And like all free days it’s accompanied by a frenzy at supermarkets as most people rush to buy eight months worth of food to tide them over for the two holidays (trauma related to shopping that was born in the communist period has mostly been worked out…. but traces remain and that’s one of them). The shopping trauma is probably why periodic attempts to make stores close on Sunday are doomed to failure.

*A floating institutional holiday somewhere in May, where I am its always on a Wednesday

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Good Poison!

Recently in Malta as I was getting to my room the first time (in an addition to the main building) a middle aged and robust looking maid was waiting to use the small elevator as well. It was very small so I was going to let her use it first and then get to my room but she energetically gestured that there was enough room and proceded to toss my suitcase on the cart full of clean towels she was moving (okay, there was a plastic cover, but still…).

I have a habit when staying in a hotel of leaving tips for the maids that clean the rooms, usually between one and two Euros a day. So that they know they can take the money I leave it with a note saying ‘thank you’ or whatever (usually in the local language).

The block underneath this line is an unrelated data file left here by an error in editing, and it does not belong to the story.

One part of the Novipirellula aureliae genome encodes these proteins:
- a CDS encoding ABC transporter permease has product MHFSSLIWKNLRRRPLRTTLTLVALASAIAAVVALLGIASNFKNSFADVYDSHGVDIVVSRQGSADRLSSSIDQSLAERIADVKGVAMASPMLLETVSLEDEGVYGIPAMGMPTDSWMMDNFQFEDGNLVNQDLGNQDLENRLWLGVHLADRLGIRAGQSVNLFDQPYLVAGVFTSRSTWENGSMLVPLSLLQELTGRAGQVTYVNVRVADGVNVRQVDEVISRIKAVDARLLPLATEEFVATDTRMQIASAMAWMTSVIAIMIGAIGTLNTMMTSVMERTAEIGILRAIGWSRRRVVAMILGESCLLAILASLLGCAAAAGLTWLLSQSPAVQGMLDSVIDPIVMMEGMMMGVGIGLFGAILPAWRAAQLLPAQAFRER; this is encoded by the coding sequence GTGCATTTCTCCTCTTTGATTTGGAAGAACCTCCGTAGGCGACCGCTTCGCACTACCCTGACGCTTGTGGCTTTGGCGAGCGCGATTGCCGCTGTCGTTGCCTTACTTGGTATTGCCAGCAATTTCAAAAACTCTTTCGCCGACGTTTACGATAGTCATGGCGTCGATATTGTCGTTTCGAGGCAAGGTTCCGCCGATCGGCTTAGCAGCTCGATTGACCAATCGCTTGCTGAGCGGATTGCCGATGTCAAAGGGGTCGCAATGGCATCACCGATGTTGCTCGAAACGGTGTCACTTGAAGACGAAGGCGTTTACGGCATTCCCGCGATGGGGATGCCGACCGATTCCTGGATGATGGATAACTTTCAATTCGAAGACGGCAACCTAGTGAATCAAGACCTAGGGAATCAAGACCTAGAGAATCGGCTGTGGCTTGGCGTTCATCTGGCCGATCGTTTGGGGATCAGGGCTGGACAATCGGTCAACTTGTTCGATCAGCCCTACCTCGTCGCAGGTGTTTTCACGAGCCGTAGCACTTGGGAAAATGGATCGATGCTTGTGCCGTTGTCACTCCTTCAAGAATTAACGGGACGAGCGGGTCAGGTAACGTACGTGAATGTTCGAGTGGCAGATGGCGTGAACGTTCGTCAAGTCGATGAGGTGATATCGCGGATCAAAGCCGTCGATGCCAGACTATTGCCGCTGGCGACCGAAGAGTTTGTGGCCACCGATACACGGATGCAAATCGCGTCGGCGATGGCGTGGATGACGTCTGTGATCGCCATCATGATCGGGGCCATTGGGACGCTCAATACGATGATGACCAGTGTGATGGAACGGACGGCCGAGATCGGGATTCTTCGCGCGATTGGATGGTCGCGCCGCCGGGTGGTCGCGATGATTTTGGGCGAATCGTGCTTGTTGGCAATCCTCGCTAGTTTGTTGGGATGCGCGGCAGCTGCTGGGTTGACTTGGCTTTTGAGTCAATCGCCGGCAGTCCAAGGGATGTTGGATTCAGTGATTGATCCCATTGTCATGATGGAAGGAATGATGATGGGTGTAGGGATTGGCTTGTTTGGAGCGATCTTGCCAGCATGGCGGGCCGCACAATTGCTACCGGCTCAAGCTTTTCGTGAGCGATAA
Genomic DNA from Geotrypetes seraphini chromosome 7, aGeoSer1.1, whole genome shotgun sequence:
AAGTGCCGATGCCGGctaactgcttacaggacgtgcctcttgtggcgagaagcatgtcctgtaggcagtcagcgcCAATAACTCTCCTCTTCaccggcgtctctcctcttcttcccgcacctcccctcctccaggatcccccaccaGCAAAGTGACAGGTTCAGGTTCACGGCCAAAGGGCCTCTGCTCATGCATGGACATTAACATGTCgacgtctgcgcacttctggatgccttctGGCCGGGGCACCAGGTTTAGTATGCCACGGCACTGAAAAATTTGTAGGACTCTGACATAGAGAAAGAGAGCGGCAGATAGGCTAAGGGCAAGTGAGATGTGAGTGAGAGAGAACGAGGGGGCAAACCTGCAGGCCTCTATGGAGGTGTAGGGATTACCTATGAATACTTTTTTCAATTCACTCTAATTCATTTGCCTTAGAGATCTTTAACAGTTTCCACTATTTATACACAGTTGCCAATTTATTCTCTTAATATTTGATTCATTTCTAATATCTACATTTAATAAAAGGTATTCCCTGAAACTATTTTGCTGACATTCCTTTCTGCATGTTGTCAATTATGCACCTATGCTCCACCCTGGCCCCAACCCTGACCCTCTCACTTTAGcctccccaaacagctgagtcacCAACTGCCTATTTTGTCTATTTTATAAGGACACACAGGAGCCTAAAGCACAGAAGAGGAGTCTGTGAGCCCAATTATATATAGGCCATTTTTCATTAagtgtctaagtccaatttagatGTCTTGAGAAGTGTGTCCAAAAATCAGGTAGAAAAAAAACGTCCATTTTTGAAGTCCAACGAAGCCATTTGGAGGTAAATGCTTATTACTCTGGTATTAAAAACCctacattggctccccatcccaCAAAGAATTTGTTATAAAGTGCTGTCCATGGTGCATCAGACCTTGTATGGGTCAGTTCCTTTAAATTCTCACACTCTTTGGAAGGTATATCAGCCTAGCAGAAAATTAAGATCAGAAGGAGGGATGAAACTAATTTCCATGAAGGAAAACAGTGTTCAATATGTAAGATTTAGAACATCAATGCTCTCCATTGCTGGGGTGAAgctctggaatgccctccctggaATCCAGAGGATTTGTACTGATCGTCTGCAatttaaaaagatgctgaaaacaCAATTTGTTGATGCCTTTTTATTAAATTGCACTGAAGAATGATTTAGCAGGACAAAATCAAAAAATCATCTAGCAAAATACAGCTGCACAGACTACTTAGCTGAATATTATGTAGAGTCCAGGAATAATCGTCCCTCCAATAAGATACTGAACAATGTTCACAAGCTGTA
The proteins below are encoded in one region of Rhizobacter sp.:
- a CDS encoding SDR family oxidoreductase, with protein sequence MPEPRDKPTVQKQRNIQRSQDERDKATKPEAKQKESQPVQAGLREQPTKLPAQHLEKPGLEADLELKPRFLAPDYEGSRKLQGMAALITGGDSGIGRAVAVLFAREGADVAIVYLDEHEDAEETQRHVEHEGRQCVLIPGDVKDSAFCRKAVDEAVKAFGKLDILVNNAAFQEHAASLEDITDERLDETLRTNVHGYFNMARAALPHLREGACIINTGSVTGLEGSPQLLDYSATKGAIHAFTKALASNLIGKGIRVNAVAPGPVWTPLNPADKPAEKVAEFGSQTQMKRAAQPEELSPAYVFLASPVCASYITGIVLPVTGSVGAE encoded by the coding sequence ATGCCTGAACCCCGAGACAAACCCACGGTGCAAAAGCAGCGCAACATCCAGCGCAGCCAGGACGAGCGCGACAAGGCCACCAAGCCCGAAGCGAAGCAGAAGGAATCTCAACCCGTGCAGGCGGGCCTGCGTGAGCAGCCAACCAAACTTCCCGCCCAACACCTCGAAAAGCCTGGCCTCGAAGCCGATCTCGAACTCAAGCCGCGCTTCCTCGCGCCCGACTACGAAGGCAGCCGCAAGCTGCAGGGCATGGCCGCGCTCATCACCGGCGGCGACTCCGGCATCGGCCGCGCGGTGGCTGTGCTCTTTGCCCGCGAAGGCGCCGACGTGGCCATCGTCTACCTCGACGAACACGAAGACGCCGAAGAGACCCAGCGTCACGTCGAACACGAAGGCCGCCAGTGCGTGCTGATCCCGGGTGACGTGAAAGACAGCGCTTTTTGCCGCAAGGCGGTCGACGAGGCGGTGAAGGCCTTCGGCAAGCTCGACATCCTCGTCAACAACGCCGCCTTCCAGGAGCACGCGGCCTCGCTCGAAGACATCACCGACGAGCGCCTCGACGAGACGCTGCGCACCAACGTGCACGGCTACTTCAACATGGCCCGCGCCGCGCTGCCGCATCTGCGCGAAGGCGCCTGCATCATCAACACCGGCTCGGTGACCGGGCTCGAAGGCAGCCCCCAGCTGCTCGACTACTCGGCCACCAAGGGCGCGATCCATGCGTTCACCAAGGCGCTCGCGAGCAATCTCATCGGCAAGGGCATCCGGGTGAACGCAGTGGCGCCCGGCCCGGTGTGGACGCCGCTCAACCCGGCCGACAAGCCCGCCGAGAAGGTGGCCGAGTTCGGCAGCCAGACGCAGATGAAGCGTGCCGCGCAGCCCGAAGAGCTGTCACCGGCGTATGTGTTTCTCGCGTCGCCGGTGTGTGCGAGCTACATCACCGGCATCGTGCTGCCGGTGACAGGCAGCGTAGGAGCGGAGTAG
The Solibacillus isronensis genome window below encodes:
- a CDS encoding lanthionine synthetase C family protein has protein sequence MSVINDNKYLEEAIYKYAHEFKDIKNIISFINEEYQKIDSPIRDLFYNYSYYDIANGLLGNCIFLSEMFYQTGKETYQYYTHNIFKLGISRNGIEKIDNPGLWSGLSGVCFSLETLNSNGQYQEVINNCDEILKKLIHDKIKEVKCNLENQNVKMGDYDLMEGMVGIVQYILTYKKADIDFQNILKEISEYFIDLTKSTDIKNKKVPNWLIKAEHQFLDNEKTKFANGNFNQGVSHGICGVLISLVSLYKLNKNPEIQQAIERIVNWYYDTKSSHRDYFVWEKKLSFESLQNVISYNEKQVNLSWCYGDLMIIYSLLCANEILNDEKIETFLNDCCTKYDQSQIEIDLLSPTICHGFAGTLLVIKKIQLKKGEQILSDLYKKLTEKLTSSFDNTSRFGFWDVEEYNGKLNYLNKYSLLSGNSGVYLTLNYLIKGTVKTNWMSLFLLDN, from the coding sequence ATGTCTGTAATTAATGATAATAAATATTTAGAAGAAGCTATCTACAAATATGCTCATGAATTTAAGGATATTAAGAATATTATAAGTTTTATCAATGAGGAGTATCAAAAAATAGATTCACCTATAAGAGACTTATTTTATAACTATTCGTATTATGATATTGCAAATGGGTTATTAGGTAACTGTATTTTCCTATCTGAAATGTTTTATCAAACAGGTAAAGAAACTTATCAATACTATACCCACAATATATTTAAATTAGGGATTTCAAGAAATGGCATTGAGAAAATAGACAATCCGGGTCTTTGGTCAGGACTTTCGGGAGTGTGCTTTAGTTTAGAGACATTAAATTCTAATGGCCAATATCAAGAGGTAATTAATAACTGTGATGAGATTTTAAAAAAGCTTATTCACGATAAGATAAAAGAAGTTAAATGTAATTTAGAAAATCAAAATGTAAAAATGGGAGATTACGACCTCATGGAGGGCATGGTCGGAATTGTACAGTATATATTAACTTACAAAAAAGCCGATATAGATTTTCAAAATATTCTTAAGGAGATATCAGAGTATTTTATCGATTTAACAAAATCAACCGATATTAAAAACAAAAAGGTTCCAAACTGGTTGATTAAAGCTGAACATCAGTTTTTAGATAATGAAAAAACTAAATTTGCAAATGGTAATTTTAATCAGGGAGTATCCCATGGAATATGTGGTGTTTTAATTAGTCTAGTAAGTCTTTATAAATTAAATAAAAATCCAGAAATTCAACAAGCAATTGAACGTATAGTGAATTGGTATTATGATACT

Around the second day I noticed the maid had left a message too (very rare). I had written merħba! (hello in Maltese) and she wrote “marhba bek!” I assumed the maid wasn’t Maltese and somehow got it into my head she might be Turkic and ‘bek’ was a dialectal variation of ‘pek’ (very). She added her first name as well (I’ll use Anna as a pseudonym).

Anna was not the most efficient maid I’d ever come across –  she didn’t always leave the right amount or type of towels and the way she made the bed was very unimpressive (though the way the bed was in a narrow kind of alcove made it more difficult that usual) and there were other shortcomings. Still, I kept leaving money wondering what fractured answer she would make up next. Her penmanship was such that I had the idea that she was not used to the Roman alphabet and realized that ‘bek’ was probably a phonetic rendering of ‘back’. I didn’t know whether Anna was the maid from the elevator since for various reasons I left each morning after breakfast and didn’t get back until late afternoon.

My next to last day was Easter Sunday and not long before I was set to leave the hotel for the day there was Anna, the maid from the elevator. She wanted to say goodbye since she had the next day off and she wanted to thank me for being so polite and kind and spontaneously shook my hand and hugged me. I didn’t ask her where she was from or how she ended up where she was though I was curious about both (I’m a natural born snoop). That day I left a couple of Cadbury eggs with the tip and wrote Happy Easter! When I got back she had written what looked like” Good Poison!” on the note. Well, actually I figured out it was probably meant to be “good person” (or at least I hope so).

Some people just have a…. life force that makes an impression. I’ve met and forgotten many people in my life, some might be intensely important for a few months or years and then later can barely bring any distinguishing features to mind. But whether this person continues doing her slapdash job at the hotel or moves on to something else I wish her well. We interacted face to face for less than two minutes  but I don’t think I’ll forget Anna anytime soon….

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Overheard on a bus in Malta